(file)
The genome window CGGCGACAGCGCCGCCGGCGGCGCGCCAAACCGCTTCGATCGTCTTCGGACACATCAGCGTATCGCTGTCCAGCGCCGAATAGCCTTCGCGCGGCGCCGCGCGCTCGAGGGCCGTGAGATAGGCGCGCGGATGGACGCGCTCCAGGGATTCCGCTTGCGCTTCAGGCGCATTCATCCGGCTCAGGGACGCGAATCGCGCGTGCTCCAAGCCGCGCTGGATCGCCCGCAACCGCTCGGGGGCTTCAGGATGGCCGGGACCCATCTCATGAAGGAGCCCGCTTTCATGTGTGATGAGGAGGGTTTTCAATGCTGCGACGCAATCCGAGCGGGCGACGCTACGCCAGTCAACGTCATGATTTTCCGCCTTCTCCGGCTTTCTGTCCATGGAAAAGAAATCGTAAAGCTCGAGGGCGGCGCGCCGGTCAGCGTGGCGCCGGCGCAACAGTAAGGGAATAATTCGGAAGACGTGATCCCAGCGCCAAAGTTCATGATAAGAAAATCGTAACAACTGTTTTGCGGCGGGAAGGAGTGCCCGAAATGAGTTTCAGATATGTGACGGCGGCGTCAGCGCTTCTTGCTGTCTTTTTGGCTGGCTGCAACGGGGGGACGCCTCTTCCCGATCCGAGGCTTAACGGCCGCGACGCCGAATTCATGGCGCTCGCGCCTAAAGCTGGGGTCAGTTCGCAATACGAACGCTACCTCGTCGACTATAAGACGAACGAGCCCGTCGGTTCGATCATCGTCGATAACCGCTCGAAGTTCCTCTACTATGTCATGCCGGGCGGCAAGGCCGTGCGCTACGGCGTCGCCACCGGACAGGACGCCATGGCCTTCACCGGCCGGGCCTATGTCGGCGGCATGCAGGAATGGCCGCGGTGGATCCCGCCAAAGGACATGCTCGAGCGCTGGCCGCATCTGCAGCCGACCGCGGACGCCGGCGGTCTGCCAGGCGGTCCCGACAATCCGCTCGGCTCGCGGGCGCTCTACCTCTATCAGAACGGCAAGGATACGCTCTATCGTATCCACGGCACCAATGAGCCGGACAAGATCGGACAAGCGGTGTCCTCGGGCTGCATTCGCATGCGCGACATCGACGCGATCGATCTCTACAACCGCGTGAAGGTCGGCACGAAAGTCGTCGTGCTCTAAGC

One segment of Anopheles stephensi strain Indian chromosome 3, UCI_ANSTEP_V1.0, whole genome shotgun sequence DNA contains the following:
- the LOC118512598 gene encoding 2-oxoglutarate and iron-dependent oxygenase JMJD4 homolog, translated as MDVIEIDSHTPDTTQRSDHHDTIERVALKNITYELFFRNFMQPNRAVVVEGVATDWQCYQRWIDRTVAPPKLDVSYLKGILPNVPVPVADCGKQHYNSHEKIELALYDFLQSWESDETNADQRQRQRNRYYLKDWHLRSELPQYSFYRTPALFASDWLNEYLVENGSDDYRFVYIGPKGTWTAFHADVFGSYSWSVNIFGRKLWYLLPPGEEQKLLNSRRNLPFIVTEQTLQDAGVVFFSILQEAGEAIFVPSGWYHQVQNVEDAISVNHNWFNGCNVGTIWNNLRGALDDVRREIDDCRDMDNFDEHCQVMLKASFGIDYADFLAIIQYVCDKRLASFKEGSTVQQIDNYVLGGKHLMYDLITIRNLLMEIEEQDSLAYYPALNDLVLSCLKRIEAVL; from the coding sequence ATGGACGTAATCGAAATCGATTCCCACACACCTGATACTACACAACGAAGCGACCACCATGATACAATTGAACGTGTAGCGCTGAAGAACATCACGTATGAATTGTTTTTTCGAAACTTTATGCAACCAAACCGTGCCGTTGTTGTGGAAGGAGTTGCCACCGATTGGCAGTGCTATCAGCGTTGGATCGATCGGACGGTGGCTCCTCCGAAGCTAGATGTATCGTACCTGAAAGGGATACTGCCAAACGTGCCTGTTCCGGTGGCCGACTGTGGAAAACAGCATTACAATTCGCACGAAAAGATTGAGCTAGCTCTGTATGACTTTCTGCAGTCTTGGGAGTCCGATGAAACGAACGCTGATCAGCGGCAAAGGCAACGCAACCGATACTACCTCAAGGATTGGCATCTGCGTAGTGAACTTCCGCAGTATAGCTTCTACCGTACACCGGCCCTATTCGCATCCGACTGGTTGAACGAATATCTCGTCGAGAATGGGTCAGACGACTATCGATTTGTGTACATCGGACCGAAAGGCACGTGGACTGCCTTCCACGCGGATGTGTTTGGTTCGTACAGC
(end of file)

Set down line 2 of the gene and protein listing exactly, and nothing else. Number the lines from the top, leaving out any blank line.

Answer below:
One segment of Anopheles stephensi strain Indian chromosome 3, UCI_ANSTEP_V1.0, whole genome shotgun sequence DNA contains the following: